The words in one passage rang in her head: “Nothing has contributed more to the systematic mass incarceration of people of color in the United States than the war on drugs.” Yet her privileged classmates casually smoked pot, and cannabis was already becoming a legal business in some states.
“Part of what was so astonishing to me,” Packer said, “was how easy it was for us to shift public policy when there was profit as a motive.” In Ohio, an initiative to legalize a limited number of marijuana growers was headed for the ballot, a proposal criticized by some activists as setting up a monopoly.
Packer recalled sparring with a campaign official when he visited her class, pointing out to him that “this initiative wasn’t going to do anything for people of color.” When her professor, Doug Berman, stopped her after class and urged her to go to work for the campaign once she graduated, Packer said she asked, “Why?”
“Her seriousness of purpose was evident from the get-go,” Berman recalled of his former student. He argued that, despite the shortcomings that Packer had pinpointed, the campaign would teach her things she couldn’t learn in a classroom.
“She could have reacted by saying, ‘These folks are never going to get it,’” Berman said. Instead, she joined the campaign as its assistant director of internal communications — a position she said amounted to doing just about everything.
The Ohio initiative ultimately failed. Packer had gotten back into grass-roots organizing in Ohio when she saw that the Drug Policy Alliance, a group seeking to reduce criminalization in drug policy, was hosting a strategy session in New York called “Drug Policy Reform Is Racial Justice Reform.” She hitched a Megabus east with a file folder loaded with business cards and copies of her resume.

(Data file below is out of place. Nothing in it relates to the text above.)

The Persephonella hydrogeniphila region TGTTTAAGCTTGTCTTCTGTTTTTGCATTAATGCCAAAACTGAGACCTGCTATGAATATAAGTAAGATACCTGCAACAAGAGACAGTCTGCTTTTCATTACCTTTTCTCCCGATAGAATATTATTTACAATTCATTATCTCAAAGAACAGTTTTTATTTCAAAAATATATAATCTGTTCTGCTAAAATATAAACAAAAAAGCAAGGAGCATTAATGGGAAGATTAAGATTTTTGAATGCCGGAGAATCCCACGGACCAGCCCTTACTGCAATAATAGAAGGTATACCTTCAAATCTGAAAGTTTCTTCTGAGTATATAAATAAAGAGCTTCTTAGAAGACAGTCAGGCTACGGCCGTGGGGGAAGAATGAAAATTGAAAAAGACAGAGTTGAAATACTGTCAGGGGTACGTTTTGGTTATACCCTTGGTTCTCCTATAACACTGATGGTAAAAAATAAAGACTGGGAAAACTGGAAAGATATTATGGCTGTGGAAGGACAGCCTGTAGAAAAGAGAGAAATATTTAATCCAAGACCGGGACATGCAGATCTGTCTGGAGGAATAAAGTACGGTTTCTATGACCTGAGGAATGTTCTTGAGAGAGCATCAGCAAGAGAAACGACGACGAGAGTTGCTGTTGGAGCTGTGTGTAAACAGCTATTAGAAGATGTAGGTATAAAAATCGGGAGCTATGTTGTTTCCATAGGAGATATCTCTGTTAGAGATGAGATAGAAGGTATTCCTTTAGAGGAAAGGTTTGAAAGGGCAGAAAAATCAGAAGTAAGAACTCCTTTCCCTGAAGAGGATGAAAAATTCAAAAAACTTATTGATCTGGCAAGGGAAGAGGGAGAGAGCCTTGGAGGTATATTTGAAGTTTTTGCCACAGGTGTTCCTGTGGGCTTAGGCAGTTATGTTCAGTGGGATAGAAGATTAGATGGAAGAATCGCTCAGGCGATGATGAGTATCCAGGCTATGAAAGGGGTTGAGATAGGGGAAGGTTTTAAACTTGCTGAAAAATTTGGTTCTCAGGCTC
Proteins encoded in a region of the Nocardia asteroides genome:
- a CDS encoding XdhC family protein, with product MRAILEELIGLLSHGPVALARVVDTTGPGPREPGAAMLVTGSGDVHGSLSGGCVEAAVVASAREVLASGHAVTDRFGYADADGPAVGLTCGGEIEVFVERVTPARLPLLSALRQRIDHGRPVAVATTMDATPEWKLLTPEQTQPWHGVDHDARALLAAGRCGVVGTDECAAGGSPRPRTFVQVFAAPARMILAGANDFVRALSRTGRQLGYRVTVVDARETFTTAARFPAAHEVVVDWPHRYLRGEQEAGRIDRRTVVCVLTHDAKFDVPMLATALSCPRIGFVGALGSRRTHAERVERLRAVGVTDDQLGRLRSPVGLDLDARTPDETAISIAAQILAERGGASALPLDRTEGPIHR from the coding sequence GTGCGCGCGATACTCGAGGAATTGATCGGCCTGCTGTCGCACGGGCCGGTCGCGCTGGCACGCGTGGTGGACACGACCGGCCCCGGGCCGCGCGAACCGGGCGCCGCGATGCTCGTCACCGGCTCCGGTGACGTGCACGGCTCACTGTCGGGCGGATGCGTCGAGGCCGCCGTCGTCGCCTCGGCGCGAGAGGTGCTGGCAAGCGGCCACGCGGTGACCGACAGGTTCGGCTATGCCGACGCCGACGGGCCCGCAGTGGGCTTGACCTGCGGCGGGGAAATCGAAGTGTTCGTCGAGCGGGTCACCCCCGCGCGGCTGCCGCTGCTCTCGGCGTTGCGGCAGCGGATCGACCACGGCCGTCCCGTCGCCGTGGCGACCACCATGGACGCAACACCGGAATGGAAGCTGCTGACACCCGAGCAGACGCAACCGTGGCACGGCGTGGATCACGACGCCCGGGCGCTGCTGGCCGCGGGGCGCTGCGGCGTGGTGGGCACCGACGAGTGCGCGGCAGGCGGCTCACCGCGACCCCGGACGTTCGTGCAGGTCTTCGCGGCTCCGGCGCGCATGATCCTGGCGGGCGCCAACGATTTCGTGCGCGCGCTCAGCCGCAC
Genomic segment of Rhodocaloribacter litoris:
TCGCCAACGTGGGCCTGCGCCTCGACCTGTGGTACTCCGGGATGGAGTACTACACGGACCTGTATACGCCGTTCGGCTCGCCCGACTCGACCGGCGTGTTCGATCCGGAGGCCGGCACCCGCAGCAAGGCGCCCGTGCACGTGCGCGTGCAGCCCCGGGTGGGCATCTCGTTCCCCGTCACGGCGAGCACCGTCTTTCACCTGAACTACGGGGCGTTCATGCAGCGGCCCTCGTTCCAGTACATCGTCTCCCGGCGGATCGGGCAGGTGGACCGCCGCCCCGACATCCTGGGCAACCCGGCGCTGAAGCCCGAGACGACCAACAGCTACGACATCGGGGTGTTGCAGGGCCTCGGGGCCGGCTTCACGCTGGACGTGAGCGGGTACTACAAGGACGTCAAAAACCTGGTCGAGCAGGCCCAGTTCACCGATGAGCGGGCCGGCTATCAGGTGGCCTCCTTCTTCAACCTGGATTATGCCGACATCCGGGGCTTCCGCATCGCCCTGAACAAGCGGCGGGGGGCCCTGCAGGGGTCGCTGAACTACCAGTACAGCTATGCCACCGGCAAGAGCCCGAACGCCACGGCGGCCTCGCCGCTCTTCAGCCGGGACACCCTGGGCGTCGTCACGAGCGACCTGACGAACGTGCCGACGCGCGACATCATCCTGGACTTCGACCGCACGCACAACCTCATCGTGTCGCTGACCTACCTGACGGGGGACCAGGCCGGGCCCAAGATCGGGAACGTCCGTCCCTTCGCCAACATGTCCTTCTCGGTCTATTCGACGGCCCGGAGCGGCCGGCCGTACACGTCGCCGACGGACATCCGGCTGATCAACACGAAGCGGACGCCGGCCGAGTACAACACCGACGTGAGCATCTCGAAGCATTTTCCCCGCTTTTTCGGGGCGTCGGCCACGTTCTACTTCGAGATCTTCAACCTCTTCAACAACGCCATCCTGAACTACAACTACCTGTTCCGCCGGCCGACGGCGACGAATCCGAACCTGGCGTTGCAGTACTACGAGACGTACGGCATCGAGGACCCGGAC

The bus broke down, but she was still the first person to arrive at the conference. Lynne Lyman, the former California state director of the Drug Policy Alliance, said she immediately knew that Packer was the person who would help her secure passage of Proposition 64 — the 2016 measure to legalize recreational pot — and swiftly hired her as campaign coordinator.
In her new job, Packer soon began reaching out to cities about local programs to ensure “social equity.” Just months after Packer had moved to Los Angeles, she went to City Hall to urge L.A. to put equity at the forefront of its cannabis regulations, recounting statistics about black people being disproportionately arrested on marijuana charges.
When she stopped talking, Wesson piped up from his seat, “Hey, Cat, do you have a resume? You just impress the hell out of me. Send one to me, please.”